Banking and financial services may have led the way in leveraging artificial intelligence to transform their business. And the healthcare industry is not far behind–investing in massive improvement and innovation. AI is speeding advancement in drug research. With the goal of providing better and faster diagnoses and results in greater efficiency for business processes. Healthcare is truly one of the industries in which AI stands to have the greatest impact. We all stand to benefit from it.

Healthcare Practitioners Employing AI for Accurate Diagnosis

AI allows for more accurate diagnoses by getting practitioners clean data quickly. That addresses a significant pain point in the healthcare arena. Misdiagnosis is estimated to cause up to 80,000 hospital deaths each year and results in billions of dollars in wasted medical spending. Between 10 to 15 percent of diagnoses are incorrect and average price associated with misdiagnosis is $386,849 per claim.

Historically, a healthcare professional would have to sort through terabytes of data to diagnose a patient. Now healthcare providers can leverage AI for calculations and physicians can confirm the results. Scientists in China and the U.S. are experimenting with AI in medical diagnoses. AntWorks conducted a test showing how our platform can be used to detect breast cancer. Pharma giant Bayer, partnered with tech companies to better diagnose and formulate treatments using AI. PathAI and Lunit are healthcare startups using AI to predict and diagnose faster and more accurately.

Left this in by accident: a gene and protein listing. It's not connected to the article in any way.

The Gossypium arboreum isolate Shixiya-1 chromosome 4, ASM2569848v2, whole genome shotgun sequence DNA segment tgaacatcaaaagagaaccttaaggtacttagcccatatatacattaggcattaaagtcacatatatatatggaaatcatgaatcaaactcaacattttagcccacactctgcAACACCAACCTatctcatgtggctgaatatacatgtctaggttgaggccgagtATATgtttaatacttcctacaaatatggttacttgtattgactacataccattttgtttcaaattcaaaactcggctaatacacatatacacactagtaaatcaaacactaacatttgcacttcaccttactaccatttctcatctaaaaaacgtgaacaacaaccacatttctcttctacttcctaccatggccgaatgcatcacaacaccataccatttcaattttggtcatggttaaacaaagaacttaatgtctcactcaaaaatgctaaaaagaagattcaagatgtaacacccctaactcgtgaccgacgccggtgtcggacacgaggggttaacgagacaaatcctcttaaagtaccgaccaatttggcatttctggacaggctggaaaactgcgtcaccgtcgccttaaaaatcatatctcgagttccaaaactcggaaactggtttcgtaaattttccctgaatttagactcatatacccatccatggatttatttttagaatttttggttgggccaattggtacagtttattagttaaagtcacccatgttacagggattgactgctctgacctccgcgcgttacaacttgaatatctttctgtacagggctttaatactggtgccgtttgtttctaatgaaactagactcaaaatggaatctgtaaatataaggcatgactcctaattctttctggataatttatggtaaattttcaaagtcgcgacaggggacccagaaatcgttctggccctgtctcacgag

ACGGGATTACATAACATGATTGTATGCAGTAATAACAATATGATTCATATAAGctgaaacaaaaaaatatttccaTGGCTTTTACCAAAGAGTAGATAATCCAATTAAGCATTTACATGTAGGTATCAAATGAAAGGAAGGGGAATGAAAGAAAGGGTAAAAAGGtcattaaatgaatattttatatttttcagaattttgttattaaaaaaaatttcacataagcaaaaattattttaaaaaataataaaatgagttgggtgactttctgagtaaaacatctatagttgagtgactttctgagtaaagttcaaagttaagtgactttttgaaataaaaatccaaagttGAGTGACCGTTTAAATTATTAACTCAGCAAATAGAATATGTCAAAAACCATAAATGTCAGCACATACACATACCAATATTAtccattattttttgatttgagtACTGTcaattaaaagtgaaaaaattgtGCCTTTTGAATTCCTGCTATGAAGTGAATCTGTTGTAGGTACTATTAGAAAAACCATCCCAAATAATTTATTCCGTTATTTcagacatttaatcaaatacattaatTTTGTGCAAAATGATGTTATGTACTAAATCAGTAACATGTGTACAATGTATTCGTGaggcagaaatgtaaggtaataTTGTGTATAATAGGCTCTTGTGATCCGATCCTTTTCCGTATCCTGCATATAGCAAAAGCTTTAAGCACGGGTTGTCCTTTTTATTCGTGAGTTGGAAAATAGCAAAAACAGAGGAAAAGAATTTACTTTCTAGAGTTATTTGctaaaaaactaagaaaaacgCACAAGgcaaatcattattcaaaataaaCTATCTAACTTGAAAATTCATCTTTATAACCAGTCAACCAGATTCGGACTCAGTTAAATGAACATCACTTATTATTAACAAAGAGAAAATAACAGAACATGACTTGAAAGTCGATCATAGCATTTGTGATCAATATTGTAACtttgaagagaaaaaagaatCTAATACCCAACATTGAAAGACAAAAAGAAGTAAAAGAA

Health insurance companies can utilise AI to automate claims processing

Insurance organisations are using AI to improve their operations. For example, an insurer reads a patient’s email and attached claim. Then claims adjustor opens their health claim system and inputs the patient’s policy number. The insurance company see if the patient is eligible based on the claim. The insurer can send a patient email stating, "Thank you for your claim. Out of $2,000, you're eligible for $1,762.26. Your check will be mailed out in 22 days." This would work in a similar matter in cases in which insurance companies work directly with healthcare providers.

This process can be automated thanks to AI-based integrated automation platforms (IAPs). The platform automates the claims process end-to-end. IAPs can ingest, extract and analyse data from claims. Business rules are created to understand patient eligibility and coverage. And they can provide that information to the insurer, its partners and patients.

Aetna enlists AI to settle health insurance claims. Cigna and Humana are using chatbots to quickly address policyholder questions. And Mercer uses our IAP to optimize and personalize quotes for new policies and renewals. AI has also provided a powerful tool in fraud detection which helps insurers keep premiums steady.

Pharmaceutical Companies Can Use AI to Speed Drug Development